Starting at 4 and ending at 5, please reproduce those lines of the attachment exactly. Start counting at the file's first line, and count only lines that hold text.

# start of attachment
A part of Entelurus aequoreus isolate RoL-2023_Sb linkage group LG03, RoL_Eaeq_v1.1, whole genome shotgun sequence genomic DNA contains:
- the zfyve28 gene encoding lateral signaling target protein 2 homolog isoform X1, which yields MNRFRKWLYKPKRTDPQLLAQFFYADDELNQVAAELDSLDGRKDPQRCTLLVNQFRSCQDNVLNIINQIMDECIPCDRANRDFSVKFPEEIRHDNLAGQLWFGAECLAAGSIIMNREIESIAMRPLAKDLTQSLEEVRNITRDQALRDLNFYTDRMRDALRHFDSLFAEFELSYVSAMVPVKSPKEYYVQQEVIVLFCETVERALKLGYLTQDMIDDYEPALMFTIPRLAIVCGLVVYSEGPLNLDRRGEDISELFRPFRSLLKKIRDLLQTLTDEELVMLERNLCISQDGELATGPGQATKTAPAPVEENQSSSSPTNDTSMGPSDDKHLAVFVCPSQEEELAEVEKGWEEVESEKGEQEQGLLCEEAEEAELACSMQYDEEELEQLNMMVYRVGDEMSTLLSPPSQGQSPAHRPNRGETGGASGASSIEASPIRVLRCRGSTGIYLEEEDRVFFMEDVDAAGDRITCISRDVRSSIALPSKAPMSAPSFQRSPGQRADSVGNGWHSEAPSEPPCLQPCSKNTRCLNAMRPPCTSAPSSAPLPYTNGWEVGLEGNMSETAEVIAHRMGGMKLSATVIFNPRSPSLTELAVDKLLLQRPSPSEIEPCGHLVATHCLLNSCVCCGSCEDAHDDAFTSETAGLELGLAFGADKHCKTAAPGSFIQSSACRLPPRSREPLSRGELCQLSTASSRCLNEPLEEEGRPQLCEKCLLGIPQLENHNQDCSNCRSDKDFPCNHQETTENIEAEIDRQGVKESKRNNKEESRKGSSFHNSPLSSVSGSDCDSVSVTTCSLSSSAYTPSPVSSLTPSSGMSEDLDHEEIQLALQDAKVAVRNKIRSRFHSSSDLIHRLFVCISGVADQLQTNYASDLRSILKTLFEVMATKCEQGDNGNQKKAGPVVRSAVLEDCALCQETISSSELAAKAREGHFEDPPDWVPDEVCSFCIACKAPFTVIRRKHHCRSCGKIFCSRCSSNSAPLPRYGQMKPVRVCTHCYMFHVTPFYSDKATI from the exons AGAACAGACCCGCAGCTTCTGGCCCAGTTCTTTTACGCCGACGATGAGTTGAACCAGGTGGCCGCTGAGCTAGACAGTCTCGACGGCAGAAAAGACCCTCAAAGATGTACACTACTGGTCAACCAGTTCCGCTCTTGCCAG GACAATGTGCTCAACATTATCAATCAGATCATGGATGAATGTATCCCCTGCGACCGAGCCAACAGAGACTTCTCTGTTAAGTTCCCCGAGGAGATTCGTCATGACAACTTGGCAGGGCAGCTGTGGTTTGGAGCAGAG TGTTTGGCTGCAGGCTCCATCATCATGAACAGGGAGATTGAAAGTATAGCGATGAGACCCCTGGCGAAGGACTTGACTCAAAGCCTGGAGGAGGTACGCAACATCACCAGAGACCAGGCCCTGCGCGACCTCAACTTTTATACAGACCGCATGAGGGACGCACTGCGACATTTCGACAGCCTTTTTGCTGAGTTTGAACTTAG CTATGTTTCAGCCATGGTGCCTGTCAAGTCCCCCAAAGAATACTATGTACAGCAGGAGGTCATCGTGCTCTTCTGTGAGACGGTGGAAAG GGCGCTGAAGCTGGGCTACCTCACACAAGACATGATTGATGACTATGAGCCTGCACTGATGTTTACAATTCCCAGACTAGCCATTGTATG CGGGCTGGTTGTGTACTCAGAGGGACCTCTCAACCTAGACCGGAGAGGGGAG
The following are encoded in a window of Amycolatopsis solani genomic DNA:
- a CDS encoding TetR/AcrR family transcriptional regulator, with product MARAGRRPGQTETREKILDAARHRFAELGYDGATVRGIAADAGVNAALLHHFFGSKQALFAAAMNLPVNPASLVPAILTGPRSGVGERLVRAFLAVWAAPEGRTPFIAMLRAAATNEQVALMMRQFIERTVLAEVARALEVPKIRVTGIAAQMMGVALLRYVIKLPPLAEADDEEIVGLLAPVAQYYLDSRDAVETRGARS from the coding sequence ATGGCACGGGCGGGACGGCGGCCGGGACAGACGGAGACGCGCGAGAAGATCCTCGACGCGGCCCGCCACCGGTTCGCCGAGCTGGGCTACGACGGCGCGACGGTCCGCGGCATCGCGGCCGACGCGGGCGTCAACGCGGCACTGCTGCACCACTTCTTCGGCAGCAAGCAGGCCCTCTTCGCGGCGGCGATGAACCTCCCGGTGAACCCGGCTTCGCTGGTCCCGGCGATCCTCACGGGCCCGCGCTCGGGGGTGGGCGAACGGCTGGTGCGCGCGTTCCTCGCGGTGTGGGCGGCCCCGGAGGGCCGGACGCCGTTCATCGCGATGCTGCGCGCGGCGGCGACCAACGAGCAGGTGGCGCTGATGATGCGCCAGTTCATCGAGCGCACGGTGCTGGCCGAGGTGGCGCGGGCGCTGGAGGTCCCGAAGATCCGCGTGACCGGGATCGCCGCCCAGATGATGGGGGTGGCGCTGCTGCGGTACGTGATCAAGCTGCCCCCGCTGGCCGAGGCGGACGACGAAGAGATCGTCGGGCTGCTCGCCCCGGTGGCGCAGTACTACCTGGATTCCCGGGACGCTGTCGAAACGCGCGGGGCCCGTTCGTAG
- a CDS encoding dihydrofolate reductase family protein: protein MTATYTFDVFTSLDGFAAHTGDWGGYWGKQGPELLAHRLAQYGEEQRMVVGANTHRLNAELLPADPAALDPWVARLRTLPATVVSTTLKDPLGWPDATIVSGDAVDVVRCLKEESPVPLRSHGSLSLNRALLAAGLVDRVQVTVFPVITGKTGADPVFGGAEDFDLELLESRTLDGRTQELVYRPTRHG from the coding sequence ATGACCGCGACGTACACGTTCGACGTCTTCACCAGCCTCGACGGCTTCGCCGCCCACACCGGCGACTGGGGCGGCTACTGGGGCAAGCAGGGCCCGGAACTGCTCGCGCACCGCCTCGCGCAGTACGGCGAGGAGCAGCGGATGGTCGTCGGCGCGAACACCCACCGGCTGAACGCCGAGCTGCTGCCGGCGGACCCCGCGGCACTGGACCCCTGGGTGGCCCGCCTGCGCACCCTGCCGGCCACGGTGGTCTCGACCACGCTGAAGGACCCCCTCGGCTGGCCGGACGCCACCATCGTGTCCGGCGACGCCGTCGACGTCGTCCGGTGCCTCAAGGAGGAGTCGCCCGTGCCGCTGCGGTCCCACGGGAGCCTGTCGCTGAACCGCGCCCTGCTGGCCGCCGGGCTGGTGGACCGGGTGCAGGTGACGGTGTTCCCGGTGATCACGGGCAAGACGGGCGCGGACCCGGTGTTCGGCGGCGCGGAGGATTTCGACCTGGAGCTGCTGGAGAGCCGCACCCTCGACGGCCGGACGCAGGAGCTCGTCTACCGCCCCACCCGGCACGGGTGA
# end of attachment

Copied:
- a CDS encoding TetR/AcrR family transcriptional regulator, with product MARAGRRPGQTETREKILDAARHRFAELGYDGATVRGIAADAGVNAALLHHFFGSKQALFAAAMNLPVNPASLVPAILTGPRSGVGERLVRAFLAVWAAPEGRTPFIAMLRAAATNEQVALMMRQFIERTVLAEVARALEVPKIRVTGIAAQMMGVALLRYVIKLPPLAEADDEEIVGLLAPVAQYYLDSRDAVETRGARS from the coding sequence ATGGCACGGGCGGGACGGCGGCCGGGACAGACGGAGACGCGCGAGAAGATCCTCGACGCGGCCCGCCACCGGTTCGCCGAGCTGGGCTACGACGGCGCGACGGTCCGCGGCATCGCGGCCGACGCGGGCGTCAACGCGGCACTGCTGCACCACTTCTTCGGCAGCAAGCAGGCCCTCTTCGCGGCGGCGATGAACCTCCCGGTGAACCCGGCTTCGCTGGTCCCGGCGATCCTCACGGGCCCGCGCTCGGGGGTGGGCGAACGGCTGGTGCGCGCGTTCCTCGCGGTGTGGGCGGCCCCGGAGGGCCGGACGCCGTTCATCGCGATGCTGCGCGCGGCGGCGACCAACGAGCAGGTGGCGCTGATGATGCGCCAGTTCATCGAGCGCACGGTGCTGGCCGAGGTGGCGCGGGCGCTGGAGGTCCCGAAGATCCGCGTGACCGGGATCGCCGCCCAGATGATGGGGGTGGCGCTGCTGCGGTACGTGATCAAGCTGCCCCCGCTGGCCGAGGCGGACGACGAAGAGATCGTCGGGCTGCTCGCCCCGGTGGCGCAGTACTACCTGGATTCCCGGGACGCTGTCGAAACGCGCGGGGCCCGTTCGTAG
- a CDS encoding dihydrofolate reductase family protein: protein MTATYTFDVFTSLDGFAAHTGDWGGYWGKQGPELLAHRLAQYGEEQRMVVGANTHRLNAELLPADPAALDPWVARLRTLPATVVSTTLKDPLGWPDATIVSGDAVDVVRCLKEESPVPLRSHGSLSLNRALLAAGLVDRVQVTVFPVITGKTGADPVFGGAEDFDLELLESRTLDGRTQELVYRPTRHG from the coding sequence ATGACCGCGACGTACACGTTCGACGTCTTCACCAGCCTCGACGGCTTCGCCGCCCACACCGGCGACTGGGGCGGCTACTGGGGCAAGCAGGGCCCGGAACTGCTCGCGCACCGCCTCGCGCAGTACGGCGAGGAGCAGCGGATGGTCGTCGGCGCGAACACCCACCGGCTGAACGCCGAGCTGCTGCCGGCGGACCCCGCGGCACTGGACCCCTGGGTGGCCCGCCTGCGCACCCTGCCGGCCACGGTGGTCTCGACCACGCTGAAGGACCCCCTCGGCTGGCCGGACGCCACCATCGTGTCCGGCGACGCCGTCGACGTCGTCCGGTGCCTCAAGGAGGAGTCGCCCGTGCCGCTGCGGTCCCACGGGAGCCTGTCGCTGAACCGCGCCCTGCTGGCCGCCGGGCTGGTGGACCGGGTGCAGGTGACGGTGTTCCCGGTGATCACGGGCAAGACGGGCGCGGACCCGGTGTTCGGCGGCGCGGAGGATTTCGACCTGGAGCTGCTGGAGAGCCGCACCCTCGACGGCCGGACGCAGGAGCTCGTCTACCGCCCCACCCGGCACGGGTGA